Home Business NewsBusiness UK’s productivity surged during Covid-19

UK’s productivity surged during Covid-19

by LLB Editor
16th Apr 21 11:54 am

After a year in lockdown, the Office for National Statistics has revealed data showing that productivity per worker during the pandemic has increased by 0.4%. Businesses have adapted to digital, and flexi-working and the benefits it entails has now solidified itself in our working culture norms. Across the UK, we have seen dialogues change as employers from the Civil Service to PwC have announced official structures for flexible working in the long-term, cutting office space by around 40% to reflect this.

However, many businesses including some giants such as Goldman Sachs continue to denounce the idea of flexi-working in the long term, going against the grain of what employees are calling for. As restrictions are eased, employees are now being called back to the office, triggering calls for increased flexibility in order to maintain the increased flexibility they have seen during the pandemic.

This is supported by landmark research by Theta Global Advisors showing that a lack of flexibility from businesses has resulted in negative impacts on productivity, mental health and working cultures. Workers want to choose how and where to work going forward in order to be more productive, safeguard their mental health, and achieve a better work/life balance:

·         More than half (51%) workers feel that the decision makers in their place of work are out of touch with the process required to ensure their teams work efficiently and productively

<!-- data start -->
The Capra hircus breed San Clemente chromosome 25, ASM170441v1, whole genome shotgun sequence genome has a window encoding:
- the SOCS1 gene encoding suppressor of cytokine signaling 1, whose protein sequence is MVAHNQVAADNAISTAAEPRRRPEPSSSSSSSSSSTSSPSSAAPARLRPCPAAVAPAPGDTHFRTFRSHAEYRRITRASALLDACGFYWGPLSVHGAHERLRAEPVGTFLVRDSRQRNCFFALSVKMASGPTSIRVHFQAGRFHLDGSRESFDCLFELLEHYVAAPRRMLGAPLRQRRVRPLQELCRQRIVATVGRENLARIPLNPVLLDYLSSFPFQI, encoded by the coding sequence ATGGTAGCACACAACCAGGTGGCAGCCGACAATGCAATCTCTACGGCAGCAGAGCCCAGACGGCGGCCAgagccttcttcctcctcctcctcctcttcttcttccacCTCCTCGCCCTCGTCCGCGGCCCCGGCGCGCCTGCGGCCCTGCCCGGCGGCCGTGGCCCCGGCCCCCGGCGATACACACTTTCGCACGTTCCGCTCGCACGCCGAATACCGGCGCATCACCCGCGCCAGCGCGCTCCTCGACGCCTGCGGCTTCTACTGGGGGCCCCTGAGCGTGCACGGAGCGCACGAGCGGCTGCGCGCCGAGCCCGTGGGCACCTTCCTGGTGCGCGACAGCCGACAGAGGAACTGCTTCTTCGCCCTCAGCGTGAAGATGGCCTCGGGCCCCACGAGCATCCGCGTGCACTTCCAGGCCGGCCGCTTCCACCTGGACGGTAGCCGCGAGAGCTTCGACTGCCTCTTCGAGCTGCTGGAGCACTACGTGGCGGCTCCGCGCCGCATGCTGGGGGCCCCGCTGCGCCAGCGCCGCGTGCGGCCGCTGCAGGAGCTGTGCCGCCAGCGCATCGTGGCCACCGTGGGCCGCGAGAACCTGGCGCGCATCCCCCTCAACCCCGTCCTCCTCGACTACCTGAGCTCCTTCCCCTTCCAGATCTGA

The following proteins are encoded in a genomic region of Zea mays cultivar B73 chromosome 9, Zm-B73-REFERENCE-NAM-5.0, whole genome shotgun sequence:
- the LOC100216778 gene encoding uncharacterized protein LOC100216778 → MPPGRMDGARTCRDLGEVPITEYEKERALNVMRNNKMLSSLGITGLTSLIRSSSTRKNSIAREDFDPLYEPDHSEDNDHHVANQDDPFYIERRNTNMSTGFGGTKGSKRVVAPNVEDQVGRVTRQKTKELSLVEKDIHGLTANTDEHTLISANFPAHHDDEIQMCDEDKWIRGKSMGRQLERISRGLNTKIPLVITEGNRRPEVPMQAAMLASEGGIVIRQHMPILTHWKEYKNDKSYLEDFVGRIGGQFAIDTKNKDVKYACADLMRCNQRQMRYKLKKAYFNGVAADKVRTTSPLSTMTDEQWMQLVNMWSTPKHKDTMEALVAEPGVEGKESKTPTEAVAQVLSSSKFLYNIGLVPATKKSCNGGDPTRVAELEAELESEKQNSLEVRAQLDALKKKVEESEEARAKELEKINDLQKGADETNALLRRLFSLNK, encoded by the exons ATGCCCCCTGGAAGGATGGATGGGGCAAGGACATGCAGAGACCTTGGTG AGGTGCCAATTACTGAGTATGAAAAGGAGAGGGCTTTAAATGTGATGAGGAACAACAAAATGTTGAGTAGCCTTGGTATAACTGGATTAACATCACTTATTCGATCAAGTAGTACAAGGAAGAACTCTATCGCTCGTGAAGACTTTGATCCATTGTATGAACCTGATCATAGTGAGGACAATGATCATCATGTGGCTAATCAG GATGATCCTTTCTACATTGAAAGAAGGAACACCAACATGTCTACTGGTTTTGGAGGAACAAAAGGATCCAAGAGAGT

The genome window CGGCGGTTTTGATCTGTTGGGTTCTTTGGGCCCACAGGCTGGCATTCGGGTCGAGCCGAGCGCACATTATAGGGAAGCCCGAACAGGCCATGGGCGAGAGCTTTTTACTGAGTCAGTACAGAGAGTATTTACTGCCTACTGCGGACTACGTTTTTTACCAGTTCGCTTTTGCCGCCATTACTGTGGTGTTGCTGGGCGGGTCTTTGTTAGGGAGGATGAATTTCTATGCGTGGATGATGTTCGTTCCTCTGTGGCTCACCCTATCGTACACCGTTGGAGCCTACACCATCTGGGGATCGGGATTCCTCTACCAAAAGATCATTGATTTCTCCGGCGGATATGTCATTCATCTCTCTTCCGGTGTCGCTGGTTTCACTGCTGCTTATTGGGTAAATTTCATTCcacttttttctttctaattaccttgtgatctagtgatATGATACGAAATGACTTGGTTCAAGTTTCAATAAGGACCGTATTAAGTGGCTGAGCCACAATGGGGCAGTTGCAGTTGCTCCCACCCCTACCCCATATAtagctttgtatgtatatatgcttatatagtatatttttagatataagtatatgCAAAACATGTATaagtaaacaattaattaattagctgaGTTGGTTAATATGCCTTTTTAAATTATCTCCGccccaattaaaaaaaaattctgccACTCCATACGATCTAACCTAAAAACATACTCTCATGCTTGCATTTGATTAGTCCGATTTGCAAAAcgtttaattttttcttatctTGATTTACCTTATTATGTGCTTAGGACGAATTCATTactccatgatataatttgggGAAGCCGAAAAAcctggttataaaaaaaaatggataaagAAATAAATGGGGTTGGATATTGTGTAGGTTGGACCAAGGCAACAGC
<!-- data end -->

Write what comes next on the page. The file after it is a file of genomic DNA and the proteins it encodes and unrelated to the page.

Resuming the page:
·         57% of workers want to choose where to work to be the most productive

·         28% of parents say that having to take care of their child during the Covid period has set them back more than a year in their career

·         43% say that flexible hours at work are the most important thing to them when looking for a new job

·        A quarter (25%) of employees say that their commutes mean they are exhausted before they even start working

·         Over a quarter (26%) of parents say that their mental health was significantly impacted by having to home-school while working

·         Over a third (34%) of UK workers have seen their workplace’s headcount decrease and their workload increase in the last 12 months

(nationally representative research carried out across a body of 2100 respondents, in full compliance with British Polling Council guidelines)

Chris Biggs, Partner at Theta Global Advisors – a consultancy and accounting disruptor – comments on how employers need to respond to employee calls for flexibility post-pandemic in order to maintain increased productivity:

“To ensure people are at their happiest and most productive, flexibility is needed in both where and when they work. Freedom from the office must also mean freedom to go to the office to account for different experiences, priorities, and conditions.

“With companies adopting new policies and substantial differentiations in experience of working during Covid-19, it seems working environments will never return to what they were in 2019 due to the impact we have seen with flexi-working.

“In our adaptation to flexi-working, we have shown that we can work remotely, but this has also highlighted the positives for many of going to the office and the vital function the office plays in our economy and society. Some people will require access to an office for personal space, effective equipment, or internet, but others may not have these issues, and might have familial commitments or simply enjoy working from home more.”

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